In-house banking litigation teams reorganise to take back control
12 June 2014 | By Kate Beioley
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Banks seem to have woken up to the idea that litigators are better together and have been reorganising their legal teams accordingly.
In an era of high-profile bank litigation and squeezed budgets, banks have been bringing their litigation teams into centralised groups.
Gone are the days when litigators were sprinkled among business divisions, reporting to divisional general counsels. Here to stay are streamlined global litigation teams reporting into global litigation heads.
It is a certainly a good time for banks to be worrying about their legal might. The fallout from Libor has continued to rage in the post-recession world and PPI claims are still filtering through. Banks also have a hefty volume of smaller claims on their plates. However legal teams are under pressure to keep costs down and headcounts low.
How to respond? By reorganising litigation teams to take back control, better monitor legal spend and establish clearer reporting lines, it seems.
Barclays was the most recent to join the trend last week, overhauling its legal function to create a global litigation group reporting directly to new general counsel, Bob Hoyt (30 May 2014).
The new structure was unveiled as part of a bank-wide strategy towards more vertical reporting. The bank has been moving away from HR, IT and legal functions for each of its divisions and geographies over the past two years into global groups.
Hoyt revealed the new look litigation unit along with the launch of a beefed up financial crime team in an internal email seen by The Lawyer this month.
Corporate and investment bank litigation head Stephanie Pagni has taken charge of litigators previously reporting into general counsels for the bank’s business teams. As global litigation head Stephanie Pagni will now report directly to general counsel Bob Hoyt.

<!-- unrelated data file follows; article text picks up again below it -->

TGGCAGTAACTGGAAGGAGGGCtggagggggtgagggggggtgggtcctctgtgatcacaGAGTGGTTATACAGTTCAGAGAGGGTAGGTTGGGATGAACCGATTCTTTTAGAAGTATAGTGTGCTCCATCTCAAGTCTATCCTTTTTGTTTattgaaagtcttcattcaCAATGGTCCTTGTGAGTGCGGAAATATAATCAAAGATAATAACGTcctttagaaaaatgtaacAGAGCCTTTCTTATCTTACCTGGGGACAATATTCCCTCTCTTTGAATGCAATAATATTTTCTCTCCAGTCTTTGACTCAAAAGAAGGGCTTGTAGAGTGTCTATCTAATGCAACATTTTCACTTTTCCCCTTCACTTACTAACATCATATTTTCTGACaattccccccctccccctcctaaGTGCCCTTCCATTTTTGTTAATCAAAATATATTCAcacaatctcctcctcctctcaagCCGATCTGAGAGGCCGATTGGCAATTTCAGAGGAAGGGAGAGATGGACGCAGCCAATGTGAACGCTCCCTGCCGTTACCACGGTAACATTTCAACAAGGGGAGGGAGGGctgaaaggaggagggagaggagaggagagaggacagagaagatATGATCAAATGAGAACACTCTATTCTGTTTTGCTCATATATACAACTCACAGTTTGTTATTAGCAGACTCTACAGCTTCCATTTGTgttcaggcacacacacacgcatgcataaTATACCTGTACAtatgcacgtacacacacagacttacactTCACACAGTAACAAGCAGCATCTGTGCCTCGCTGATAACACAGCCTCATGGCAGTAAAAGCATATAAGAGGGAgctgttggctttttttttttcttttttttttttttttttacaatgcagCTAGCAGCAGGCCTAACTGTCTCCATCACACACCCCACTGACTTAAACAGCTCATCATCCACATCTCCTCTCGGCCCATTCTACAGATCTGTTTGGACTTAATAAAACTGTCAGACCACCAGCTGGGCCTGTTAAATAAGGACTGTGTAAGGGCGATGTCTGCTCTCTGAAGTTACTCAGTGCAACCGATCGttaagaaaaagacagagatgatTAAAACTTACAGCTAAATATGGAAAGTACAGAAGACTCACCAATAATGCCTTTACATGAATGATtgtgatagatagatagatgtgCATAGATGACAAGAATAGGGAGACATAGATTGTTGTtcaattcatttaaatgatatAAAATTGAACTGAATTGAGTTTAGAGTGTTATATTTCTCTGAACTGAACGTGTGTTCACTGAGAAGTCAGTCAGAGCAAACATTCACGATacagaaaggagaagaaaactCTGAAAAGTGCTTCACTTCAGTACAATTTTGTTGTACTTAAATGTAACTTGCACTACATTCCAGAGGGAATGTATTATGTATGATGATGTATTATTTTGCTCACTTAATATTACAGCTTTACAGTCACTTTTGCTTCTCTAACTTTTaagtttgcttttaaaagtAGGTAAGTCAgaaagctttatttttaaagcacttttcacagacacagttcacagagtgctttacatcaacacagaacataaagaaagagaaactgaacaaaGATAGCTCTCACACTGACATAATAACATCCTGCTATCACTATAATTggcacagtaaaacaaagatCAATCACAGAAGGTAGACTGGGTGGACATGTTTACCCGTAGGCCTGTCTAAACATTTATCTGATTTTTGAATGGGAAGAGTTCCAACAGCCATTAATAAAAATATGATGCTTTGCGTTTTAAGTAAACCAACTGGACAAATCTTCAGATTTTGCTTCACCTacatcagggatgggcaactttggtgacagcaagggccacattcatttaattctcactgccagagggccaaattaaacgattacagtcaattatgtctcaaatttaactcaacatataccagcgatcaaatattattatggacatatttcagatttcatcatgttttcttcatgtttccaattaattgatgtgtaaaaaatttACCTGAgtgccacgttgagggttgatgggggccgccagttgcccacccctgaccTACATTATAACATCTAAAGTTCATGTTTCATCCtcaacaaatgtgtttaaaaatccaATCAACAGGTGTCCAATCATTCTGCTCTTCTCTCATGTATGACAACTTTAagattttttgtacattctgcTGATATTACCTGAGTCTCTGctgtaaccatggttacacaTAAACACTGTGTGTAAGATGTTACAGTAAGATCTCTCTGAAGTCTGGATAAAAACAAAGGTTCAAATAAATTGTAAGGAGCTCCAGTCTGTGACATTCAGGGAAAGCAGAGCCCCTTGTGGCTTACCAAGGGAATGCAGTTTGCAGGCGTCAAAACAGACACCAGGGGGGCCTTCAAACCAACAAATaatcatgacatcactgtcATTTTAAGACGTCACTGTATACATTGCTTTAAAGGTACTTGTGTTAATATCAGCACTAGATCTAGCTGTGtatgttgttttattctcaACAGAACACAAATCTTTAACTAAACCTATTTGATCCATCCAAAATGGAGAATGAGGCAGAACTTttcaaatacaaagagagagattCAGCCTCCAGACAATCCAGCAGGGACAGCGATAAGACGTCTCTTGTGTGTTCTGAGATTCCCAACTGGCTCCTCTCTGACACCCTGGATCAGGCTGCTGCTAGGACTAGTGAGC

Current managing director of litigation and special investigations Jonathan Peddie has been placed at the helm of the beefed up financial crime unit. His mandate has been expanded to tackle bribery and corruption and sanctions and money laundering.
Across the group the bank claims creating single global groups for its operational function cuts costs and makes it easier to spot opportunities for automation.
It is the second big-name bank to have brought together its litigators in a year. Lloyds Banking Group has also undergone a mass reorganisation of its legal team and tightened the reigns on legal spend and control of external firms.
The litigation group previously organised under business lines was brought into a single group last year and put under the aegis of new general counsel Michael Hartridge (11 November 2013).
In an ongoing restructure, all litigators sitting within the bank’s group, retail and wealth, commercial banking and asset finance divisions were brought together.
As part of that shift, sources say the in-house team has been able to take better control of litigation, dealing with as much of the high-end claims in-house as possible.
It is all change for the bank’s high-volume litigation team too. Debate is ongoing within the team over which firm to hand its retail and asset finance litigation teams to. DWF, Irwin Mitchell or Shoosmiths will walk away with the mandate to take on around 70 lawyers in the near future under ‘Project Canberra’.
IT is the latest outsourcing arrangement for the bank, which has already handed its PI work to Berrymans Lace Mawer, which opened a Lloyds of London desk last year.
Both banks have followed in the footsteps of the Royal Bank of Scotland, which has boasted a centrally organised litigation team for a number of years. With an expected £42m legal costs bill over shareholder action looming and £3.1bn set aside for litigation and conduct-related matters, being in control of legal issues is paramount.
For banking litigators then together seems definitely better.